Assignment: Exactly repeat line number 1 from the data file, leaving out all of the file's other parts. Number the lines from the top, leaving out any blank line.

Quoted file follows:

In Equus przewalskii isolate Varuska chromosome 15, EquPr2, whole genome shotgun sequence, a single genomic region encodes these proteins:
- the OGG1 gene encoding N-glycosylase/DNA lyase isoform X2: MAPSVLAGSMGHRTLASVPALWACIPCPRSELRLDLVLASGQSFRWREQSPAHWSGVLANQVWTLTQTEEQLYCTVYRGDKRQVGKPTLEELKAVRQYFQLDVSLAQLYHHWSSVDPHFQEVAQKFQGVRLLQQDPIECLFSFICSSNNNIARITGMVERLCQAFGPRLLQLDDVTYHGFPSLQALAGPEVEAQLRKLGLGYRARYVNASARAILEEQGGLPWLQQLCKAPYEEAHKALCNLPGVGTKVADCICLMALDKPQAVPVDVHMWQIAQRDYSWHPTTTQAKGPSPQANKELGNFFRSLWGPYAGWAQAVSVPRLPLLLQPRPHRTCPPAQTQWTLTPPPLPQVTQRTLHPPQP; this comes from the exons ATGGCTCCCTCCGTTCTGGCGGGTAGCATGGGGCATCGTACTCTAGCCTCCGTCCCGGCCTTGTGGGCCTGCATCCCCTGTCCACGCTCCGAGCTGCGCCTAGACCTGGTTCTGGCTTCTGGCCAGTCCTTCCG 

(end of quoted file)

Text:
In Equus przewalskii isolate Varuska chromosome 15, EquPr2, whole genome shotgun sequence, a single genomic region encodes these proteins: